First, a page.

Philippines Set to Host Party at Trump Hotel As U.S. Considers Trade Deal

The Philippines is set to host this year's summer Independence Day party at the Trump hotel in Washington, D.C.—a decision that may reflect on the sometimes controversial admiration the leaders of both countries have expressed for one another.

President Donald Trump has struck up a cordial correspondence with Philippine President Rodrigo Duterte, whose relationship with the U.S. leader's predecessor was largely defined by insults and slurs. Trump has also expressed his interest in a potential trade deal with the Philippines, which celebrates its 120th year of independence from Spanish rule on June 12.

Related: Philippines' Duterte Thinks the U.S. is Trying to Kill Him and Takes Free Weapons From Russia and China Instead

"We consider the Trump International Hotel to be a fitting venue for celebrating this special milestone. We note that several other Embassies successfully held their National Day events in the hotel," the Philippine embassy told Newsweek in a statement.

President Donald Trump toasts with Philippines President Rodrigo Duterte (R) during a special gala celebration dinner for the Association of Southeast Asian Nations (ASEAN) in Manila on November 12, 2017. The two men have expressed admiration for one another's policies. ATHIT PERAWONGMETHA/AFP/Getty Images

On the campaign trail, Trump blamed former President Barack Obama for Duterte's pivot toward Russia and China, away from decades of traditional close relations. Trump first spoke with the Philippine leader in April 2017 in a call described by the White House as "a very friendly conversation." A transcript, leaked by The Intercept and Philippine news outlet Rappler, showed that Trump congratulated his Philippine counterpart for his "unbelievable job on the drug problem," which Duterte described as the "scourge" of his nation.

However, international watchdogs have criticized Duterte for his deadly war on drugs, which has remained popular at home despite a mounting body count. Duterte has given his security forces the clearance to use lethal force against suspected drug dealers, and has threatened to kill them himself. He has also suggested he's done so before, but has accused the media of taking his statements out of context.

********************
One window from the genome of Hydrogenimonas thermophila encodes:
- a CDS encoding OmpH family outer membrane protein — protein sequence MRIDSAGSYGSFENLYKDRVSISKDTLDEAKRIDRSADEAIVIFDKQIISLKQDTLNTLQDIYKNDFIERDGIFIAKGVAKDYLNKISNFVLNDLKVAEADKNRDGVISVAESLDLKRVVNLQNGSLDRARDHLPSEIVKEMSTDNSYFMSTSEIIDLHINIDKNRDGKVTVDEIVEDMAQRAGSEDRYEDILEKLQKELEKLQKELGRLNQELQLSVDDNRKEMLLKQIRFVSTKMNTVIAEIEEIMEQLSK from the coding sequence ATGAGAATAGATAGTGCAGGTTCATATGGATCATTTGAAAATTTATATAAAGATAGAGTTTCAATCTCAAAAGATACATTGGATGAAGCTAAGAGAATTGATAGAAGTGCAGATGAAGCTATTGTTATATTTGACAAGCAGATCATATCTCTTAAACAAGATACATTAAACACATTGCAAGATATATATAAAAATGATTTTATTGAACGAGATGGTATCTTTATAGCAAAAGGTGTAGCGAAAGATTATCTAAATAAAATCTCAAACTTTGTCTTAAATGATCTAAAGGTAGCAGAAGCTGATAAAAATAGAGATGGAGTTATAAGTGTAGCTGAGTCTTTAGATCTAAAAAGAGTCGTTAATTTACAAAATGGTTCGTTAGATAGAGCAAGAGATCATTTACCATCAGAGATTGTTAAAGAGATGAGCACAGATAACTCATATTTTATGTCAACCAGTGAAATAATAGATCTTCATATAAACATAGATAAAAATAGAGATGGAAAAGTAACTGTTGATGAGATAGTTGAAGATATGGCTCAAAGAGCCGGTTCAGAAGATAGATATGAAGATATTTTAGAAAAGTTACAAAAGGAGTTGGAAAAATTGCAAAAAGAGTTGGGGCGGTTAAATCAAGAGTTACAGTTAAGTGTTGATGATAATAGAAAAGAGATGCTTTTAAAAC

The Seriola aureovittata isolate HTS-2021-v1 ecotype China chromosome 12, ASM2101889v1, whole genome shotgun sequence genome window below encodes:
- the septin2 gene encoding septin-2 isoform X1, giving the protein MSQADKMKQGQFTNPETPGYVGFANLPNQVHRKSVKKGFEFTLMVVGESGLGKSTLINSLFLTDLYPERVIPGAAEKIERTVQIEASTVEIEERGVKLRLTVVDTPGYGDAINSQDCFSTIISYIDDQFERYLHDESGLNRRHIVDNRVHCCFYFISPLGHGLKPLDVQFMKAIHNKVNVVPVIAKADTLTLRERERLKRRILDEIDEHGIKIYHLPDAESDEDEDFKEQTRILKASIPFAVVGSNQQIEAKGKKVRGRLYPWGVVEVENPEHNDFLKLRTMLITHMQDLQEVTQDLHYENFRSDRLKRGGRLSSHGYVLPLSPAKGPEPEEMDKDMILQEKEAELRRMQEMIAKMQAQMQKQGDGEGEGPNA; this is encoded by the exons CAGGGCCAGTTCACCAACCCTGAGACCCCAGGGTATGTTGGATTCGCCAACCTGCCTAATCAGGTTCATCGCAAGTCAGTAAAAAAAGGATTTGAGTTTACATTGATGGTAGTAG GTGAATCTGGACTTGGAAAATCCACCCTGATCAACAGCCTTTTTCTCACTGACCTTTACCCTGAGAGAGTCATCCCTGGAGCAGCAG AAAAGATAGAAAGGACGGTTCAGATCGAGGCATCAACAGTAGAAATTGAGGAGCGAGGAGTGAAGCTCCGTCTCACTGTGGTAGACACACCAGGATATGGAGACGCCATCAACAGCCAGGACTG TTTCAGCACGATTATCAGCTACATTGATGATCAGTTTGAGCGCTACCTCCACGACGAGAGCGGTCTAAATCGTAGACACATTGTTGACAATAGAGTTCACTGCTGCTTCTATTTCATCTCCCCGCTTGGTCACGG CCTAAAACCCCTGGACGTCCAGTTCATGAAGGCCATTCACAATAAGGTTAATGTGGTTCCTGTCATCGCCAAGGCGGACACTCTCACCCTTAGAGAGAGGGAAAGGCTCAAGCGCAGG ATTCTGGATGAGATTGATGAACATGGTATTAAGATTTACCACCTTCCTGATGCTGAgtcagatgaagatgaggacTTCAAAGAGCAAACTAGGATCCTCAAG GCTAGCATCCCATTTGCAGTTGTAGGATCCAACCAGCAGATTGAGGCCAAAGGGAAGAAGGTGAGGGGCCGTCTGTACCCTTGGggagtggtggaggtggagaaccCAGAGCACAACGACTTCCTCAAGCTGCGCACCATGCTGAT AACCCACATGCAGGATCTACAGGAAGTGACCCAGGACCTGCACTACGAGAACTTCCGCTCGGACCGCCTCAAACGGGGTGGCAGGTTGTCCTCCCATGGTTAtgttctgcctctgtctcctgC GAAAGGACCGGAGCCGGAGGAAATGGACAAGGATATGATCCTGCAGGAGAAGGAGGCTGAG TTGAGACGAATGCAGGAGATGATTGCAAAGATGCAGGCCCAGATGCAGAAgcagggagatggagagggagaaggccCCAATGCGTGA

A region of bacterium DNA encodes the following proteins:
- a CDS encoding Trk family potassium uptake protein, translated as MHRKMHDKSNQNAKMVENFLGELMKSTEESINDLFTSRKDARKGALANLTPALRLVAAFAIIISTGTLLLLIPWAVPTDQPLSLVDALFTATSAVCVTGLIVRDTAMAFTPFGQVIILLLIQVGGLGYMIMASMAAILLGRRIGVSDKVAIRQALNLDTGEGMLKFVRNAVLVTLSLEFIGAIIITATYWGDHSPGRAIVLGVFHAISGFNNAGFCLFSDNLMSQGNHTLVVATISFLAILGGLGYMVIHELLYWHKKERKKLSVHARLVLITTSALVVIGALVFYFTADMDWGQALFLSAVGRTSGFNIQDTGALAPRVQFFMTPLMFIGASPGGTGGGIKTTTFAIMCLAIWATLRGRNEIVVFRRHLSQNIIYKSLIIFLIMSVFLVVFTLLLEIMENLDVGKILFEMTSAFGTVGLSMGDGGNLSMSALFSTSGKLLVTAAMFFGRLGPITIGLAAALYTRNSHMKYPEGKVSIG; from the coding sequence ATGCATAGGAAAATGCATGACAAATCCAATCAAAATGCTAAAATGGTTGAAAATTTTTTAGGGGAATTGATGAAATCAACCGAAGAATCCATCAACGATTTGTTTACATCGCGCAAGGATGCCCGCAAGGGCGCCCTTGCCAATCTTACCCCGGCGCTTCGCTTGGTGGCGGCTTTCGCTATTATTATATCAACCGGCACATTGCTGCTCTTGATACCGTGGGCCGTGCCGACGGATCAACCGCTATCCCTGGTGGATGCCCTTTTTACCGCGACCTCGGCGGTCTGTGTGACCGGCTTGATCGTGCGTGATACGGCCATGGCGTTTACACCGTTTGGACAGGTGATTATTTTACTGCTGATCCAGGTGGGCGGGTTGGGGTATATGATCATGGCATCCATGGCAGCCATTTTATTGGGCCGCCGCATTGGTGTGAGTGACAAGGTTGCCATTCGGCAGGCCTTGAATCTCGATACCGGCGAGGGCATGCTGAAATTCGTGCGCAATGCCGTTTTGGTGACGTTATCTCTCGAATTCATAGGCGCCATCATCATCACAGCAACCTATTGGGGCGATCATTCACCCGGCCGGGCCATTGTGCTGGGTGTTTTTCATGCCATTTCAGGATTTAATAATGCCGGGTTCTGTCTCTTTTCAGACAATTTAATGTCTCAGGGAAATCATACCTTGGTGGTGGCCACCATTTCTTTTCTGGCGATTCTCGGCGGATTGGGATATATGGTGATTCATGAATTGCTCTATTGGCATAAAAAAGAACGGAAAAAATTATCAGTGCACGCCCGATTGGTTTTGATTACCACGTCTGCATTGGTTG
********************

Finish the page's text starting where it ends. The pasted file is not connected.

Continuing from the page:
Trump, who declared opioid use a national health emergency last October, has also advocated for executing drug dealers, accusing them of killing "thousands of people during their lifetime." When Trump met Duterte for the first time during the Association of Southeast Asian Nations in November, the Philippine leader performed karaoke for his U.S. counterpart, who bragged about their "great relationship."

After their meeting, the White House published a statement last year saying, "The United States welcomed the Philippines' interest in a bilateral free trade agreement and both sides agreed to discuss the matter further through the United States-Philippines [Trade and Investment Framework Agreement]."

Nevertheless, Duterte has retained his dislike for U.S. spy agencies. He railed against a Department of National Intelligence report in February that referenced Duterte's decision to extend martial law in the formerly ISIS-held city of Mindanao throughout 2018 and other seemingly authoritarian tendencies. Duterte has also claimed on multiple occasions that he believed the CIA was trying to kill him.